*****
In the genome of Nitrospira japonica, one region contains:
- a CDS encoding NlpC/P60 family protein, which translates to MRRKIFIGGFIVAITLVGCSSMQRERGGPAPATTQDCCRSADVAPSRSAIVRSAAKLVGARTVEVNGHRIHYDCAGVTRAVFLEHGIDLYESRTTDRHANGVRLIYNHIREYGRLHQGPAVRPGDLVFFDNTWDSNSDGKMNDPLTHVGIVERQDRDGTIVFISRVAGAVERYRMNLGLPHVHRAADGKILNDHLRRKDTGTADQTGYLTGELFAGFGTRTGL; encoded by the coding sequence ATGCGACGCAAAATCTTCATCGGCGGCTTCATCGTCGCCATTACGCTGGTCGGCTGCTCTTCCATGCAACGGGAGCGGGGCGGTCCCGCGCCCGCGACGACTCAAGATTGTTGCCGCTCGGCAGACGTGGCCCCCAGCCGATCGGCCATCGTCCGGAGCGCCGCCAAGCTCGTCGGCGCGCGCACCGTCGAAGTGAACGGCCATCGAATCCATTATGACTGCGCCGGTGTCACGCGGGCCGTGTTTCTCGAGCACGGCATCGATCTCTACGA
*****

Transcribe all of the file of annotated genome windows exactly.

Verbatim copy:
In the genome of Nitrospira japonica, one region contains:
- a CDS encoding NlpC/P60 family protein, which translates to MRRKIFIGGFIVAITLVGCSSMQRERGGPAPATTQDCCRSADVAPSRSAIVRSAAKLVGARTVEVNGHRIHYDCAGVTRAVFLEHGIDLYESRTTDRHANGVRLIYNHIREYGRLHQGPAVRPGDLVFFDNTWDSNSDGKMNDPLTHVGIVERQDRDGTIVFISRVAGAVERYRMNLGLPHVHRAADGKILNDHLRRKDTGTADQTGYLTGELFAGFGTRTGL; encoded by the coding sequence ATGCGACGCAAAATCTTCATCGGCGGCTTCATCGTCGCCATTACGCTGGTCGGCTGCTCTTCCATGCAACGGGAGCGGGGCGGTCCCGCGCCCGCGACGACTCAAGATTGTTGCCGCTCGGCAGACGTGGCCCCCAGCCGATCGGCCATCGTCCGGAGCGCCGCCAAGCTCGTCGGCGCGCGCACCGTCGAAGTGAACGGCCATCGAATCCATTATGACTGCGCCGGTGTCACGCGGGCCGTGTTTCTCGAGCACGGCATCGATCTCTACGA